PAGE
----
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Just not enough dive time.
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Discussion Starter · #10 ·
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Mark you bstd.  

I'm at home and its MY laptop that now needs a cleanup.

So it looks like another case of you need a ticket (read sticker) or you dont get a fill, seen that somewhere else I think. No scientific proof just another rip-off.
Good.

Matt
 

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Small, yet perfectly formed...
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it's all one of those theoretical risks that no-one has ever heard of actually causing a problem.
Same as Mobile phones blowing up the petrol station...you have read the urban legends but where are the pictures?
 
G

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IMPORTANT

It's got nothing to do with blowing up filling stations.

Any contaminent in the cylinder may react with 100% O2 during partial pressure filling - the most used filling method in the UK.

This reaction would most likely result in a tiny puff of smoke as hydrocarbons combust within the tank. You (or the person filling) will not know that this has taken place.

During your dive you will be breathing toxic gas at an elevated partial pressure - this may kill you without warning.

Please dive safe.

Kev
 

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Kev, given the volumes of gas involved, do you think a puff of diesel fumes will make that much difference?

Having said that, we are all taught to "sniff" the air as part of the checks.

Mine smells rubbery  










(Ah...fank you velly much...)
 
G

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Volume of toxic gas at the surface does not matter as much as how it affects you under pressure.

The deeper you go the more likely it is going to become poisonous.
 

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Just not enough dive time.
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Discussion Starter · #16 ·
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Kev
given that people on here and I suppose other divers too have had their cylinders 'contaminated' we dont know of any deaths is this again just urban myth? Dont get me wrong I dont think its a good idea to be casual with what gas you breath hence my suggestion I only fill my tanks with 02 clean air or Nitrox.
Are there any autopsies that have shown diver death due to breathing 'toxic' gas due to a less than clean fill.

Matt
 

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Try breathing the gas from a car exhaust, and then decide if you would really not notice contaminants present from oxidised hydrocarbons
 

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[b said:
Quote[/b] (CPT. CRACK @ Feb. 13 2004,18:23)]During your dive you will be breathing toxic gas at an elevated partial pressure - this may kill you without warning.

Please dive safe.

Kev
<font color='#0000FF'>I don't know if it's an urban myth, however what price would you put on being safe.  If I had to have a cyclinders filled from an unrealiable source then I would have them cleaned again just to be on the safe side.  

Only my opinion.  


Fiona
 

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Not as tall in real life
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[b said:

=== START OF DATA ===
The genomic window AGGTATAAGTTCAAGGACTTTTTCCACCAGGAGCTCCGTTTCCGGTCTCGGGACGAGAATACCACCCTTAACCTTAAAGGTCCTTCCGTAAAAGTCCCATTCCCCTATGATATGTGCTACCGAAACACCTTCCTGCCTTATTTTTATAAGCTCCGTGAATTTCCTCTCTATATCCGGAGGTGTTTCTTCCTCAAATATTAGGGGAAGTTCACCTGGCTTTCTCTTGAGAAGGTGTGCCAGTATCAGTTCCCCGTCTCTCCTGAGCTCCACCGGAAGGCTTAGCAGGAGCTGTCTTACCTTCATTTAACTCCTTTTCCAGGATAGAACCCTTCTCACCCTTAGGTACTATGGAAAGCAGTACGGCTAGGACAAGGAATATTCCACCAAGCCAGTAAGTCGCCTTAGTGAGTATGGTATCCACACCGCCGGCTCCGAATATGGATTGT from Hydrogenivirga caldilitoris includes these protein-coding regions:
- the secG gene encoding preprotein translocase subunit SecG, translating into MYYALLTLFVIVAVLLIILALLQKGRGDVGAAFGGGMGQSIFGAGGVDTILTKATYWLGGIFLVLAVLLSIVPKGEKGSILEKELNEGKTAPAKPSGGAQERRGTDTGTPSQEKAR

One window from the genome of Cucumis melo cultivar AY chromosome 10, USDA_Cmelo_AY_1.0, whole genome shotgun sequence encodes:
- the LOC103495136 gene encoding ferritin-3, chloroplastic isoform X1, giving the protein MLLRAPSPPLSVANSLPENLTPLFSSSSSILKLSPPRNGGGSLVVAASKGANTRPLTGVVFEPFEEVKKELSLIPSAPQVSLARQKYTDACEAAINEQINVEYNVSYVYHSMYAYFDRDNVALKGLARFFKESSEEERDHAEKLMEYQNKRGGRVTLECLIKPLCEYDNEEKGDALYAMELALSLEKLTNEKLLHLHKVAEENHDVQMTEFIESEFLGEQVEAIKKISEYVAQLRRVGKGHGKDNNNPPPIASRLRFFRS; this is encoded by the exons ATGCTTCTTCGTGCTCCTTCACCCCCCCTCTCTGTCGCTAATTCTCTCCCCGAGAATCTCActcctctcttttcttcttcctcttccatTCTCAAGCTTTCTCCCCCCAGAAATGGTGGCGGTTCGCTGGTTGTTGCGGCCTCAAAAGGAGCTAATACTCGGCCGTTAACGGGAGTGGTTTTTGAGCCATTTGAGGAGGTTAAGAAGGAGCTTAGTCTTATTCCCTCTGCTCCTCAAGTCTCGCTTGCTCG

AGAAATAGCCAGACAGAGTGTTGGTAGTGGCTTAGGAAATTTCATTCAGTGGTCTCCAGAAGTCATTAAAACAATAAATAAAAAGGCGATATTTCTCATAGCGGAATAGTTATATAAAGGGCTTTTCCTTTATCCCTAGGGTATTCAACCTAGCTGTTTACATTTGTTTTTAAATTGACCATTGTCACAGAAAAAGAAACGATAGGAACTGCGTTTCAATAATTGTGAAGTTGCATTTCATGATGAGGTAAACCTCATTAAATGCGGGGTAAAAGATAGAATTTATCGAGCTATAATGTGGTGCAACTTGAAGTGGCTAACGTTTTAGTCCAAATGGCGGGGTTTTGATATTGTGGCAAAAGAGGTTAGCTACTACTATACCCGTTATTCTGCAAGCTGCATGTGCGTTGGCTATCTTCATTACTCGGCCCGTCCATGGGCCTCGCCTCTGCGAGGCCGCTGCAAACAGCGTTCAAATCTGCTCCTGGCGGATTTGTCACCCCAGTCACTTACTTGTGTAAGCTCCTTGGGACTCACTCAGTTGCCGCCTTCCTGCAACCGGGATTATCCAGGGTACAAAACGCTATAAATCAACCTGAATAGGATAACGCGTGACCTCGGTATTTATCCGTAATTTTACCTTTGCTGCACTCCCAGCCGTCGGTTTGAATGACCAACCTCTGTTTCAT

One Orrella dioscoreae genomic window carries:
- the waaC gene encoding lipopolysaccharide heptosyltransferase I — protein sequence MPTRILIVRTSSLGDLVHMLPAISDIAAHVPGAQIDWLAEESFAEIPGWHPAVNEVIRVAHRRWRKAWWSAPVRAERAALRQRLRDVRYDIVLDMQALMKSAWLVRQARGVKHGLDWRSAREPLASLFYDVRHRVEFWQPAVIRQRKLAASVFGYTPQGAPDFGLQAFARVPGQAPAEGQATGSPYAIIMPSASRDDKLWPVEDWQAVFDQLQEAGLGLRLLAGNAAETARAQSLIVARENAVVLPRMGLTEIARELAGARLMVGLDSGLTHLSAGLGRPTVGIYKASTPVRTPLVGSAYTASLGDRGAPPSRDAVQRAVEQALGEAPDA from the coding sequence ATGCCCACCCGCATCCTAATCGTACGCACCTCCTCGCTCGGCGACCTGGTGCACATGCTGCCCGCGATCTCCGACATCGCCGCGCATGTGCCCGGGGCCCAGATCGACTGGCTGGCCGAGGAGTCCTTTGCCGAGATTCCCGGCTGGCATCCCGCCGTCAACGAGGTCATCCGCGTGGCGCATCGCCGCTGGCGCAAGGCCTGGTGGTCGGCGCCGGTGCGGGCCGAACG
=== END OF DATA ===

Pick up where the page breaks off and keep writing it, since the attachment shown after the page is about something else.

Quote[/b] (FionaB @ Feb. 16 2004,10:48)]
[b said:
Quote[/b] (CPT. CRACK @ Feb. 13 2004,18:23)]During your dive you will be breathing toxic gas at an elevated partial pressure - this may kill you without warning.

Please dive safe.

Kev
I don't know if it's an urban myth, however what price would you put on being safe.  If I had to have a cyclinders filled from an unrealiable source then I would have them cleaned again just to be on the safe side.  

Only my opinion.  


Fiona
I would not disagree with your premise but ultimately it comes down to risk vs cost.

How do we assess whether it is a real risk or a perceived risk.?

At what point do we decide that the cost outweighs the risk?  For instance if we were absolutly paranoid about safety, we would either not dive or have a safety diver or two in the water with us, plus full medical teams on standby.  (Probably beyond the budget of most of us  
)

Also a reputable/reliable source, is only reliable until they give a bad fill and it can happen to the best of them.  Admittedly in the main the reliable/reputable sources would have less instances of this, so less risk.

Personally I am happy to evaluate the risks and where evidence exists I will make an informed decision.

Just out of interest,  how many people actually do a smell and taste test on their air?  Or do they neglect this on the basis it has come from a reliable source?

Daz
 

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<font color='#000F22'>
[b said:
Quote[/b] (daz @ Feb. 16 2004,14:53)]
[b said:
Quote[/b] (FionaB @ Feb. 16 2004,10:48)]
[b said:
Quote[/b] (CPT. CRACK @ Feb. 13 2004,18:23)]During your dive you will be breathing toxic gas at an elevated partial pressure - this may kill you without warning.

Please dive safe.

Kev
I don't know if it's an urban myth, however what price would you put on being safe.  If I had to have a cyclinders filled from an unrealiable source then I would have them cleaned again just to be on the safe side.  

Only my opinion.  


Fiona
I would not disagree with your premise but ultimately it comes down to risk vs cost.

How do we assess whether it is a real risk or a perceived risk.?

Just out of interest,  how many people actually do a smell and taste test on their air?  Or do they neglect this on the basis it has come from a reliable source?

Daz
As far as perceived risk verses actual risk you have to apply a little common sense. Using my LDS I have no quarms regarding the quality of the fills, and am not aware of any bad fills to myself or anyother customer & I know them well.

If when I dive and require fills at sites I don't know, then it's an evaluation of the shop. If it looks good etc, if in doubt I put my own personnnel filter on the tank. I think I paid £80 for it - It's just a charcoal filter that can be refilled.

gareth